As the sun sank into the horizon, I reluctantly folded my chair and went inside. Besides the noticeable pink hue in my cheeks, there was an immediate change in my demeanor. I was invigorated. I felt happy, effervescent even. I went from feeling like I had been sleep-walking through the last few months to feeling recharged. My mood was elevated and I spent the rest of the day smiling for no reason.  At least now, I have the chair ready and the next time that sun is out all inside tasks take a back seat. You’ll know where to find me.

 

The good, the bad and the grossly unfair

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Death is selfish. It lurks in the shadows. It hides in a realm of certainty somewhere between acceptance and denial and it feeds on our inability to process its inevitability. It waits for nobody. It heeds its own agenda and it gives no signs of compassion. It simply reaps.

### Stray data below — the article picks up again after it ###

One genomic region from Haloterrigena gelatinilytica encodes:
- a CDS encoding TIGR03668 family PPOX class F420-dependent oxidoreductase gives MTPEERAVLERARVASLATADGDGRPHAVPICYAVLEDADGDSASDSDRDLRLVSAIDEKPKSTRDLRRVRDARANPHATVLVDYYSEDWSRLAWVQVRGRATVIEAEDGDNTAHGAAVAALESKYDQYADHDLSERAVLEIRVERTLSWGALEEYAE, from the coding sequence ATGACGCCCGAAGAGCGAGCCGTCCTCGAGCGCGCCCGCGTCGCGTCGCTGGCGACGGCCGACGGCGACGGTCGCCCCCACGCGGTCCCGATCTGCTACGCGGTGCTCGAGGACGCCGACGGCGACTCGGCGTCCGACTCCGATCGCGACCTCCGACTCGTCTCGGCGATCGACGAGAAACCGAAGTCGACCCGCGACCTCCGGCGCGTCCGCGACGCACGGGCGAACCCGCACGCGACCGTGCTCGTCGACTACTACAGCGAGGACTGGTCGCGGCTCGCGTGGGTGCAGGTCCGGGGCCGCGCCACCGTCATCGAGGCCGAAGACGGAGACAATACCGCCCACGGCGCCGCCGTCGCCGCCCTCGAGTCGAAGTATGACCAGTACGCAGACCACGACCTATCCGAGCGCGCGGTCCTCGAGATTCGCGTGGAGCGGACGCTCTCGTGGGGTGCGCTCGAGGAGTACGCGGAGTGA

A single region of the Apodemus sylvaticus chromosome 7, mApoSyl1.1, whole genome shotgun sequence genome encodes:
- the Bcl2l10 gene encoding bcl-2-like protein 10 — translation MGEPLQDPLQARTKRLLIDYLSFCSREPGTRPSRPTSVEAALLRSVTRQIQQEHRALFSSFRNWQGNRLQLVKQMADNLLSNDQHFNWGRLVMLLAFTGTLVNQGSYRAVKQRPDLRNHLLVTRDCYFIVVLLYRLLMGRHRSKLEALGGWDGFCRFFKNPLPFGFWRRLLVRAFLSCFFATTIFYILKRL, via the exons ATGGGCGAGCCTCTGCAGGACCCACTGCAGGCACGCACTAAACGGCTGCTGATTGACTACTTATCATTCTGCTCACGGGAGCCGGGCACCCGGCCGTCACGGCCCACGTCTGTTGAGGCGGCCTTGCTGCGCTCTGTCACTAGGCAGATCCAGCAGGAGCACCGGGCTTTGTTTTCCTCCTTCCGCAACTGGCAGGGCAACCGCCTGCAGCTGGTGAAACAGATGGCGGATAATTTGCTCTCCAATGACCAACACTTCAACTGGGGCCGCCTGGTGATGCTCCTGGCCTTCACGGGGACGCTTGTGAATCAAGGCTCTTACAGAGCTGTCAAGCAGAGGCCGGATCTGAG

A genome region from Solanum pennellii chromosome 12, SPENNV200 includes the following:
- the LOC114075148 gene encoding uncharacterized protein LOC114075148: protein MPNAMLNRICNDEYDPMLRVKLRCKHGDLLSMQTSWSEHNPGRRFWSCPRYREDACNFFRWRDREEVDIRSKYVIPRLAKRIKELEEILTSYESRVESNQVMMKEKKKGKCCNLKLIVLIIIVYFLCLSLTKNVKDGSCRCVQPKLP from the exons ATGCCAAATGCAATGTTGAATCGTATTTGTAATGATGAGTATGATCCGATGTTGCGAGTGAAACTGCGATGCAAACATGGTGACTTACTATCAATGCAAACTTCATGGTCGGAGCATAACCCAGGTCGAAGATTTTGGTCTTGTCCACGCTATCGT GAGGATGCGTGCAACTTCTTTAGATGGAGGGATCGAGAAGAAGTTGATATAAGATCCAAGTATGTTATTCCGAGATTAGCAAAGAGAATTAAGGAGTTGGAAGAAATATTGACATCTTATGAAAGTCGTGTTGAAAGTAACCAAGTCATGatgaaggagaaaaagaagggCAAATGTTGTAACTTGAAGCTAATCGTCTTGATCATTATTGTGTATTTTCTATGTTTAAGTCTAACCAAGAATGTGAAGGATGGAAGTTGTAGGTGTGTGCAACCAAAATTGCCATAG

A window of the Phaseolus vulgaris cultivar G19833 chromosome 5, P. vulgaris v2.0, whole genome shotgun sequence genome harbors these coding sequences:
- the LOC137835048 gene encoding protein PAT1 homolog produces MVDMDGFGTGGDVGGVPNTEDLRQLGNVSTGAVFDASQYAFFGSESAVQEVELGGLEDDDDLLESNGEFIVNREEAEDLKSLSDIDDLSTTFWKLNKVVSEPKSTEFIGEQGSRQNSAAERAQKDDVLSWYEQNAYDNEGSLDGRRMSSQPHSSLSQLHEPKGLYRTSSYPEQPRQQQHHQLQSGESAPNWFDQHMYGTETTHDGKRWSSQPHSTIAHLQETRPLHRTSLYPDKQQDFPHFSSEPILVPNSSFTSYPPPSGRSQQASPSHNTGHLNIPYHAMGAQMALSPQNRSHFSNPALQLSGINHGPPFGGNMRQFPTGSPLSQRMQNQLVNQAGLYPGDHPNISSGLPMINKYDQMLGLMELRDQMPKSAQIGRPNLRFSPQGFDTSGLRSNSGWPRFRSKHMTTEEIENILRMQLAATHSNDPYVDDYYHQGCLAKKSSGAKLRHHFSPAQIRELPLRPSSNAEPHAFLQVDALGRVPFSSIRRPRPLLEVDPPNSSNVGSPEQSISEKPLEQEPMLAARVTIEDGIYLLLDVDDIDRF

This past weekend began on a good note. I left work on Friday with plans for a full day on Saturday with a friend and things quickly changed. My weekend went from good to bad as Mother Nature unleashed her winter fury in the wee hours of Saturday morning and obliterated any plans for travel on Saturday. Since my car is still in possession of its summer tires, our plans were thwarted and I was home-bound for the day. While I made the most of the day by making soup and catching up on some reading, my disappointment still tainted my afternoon.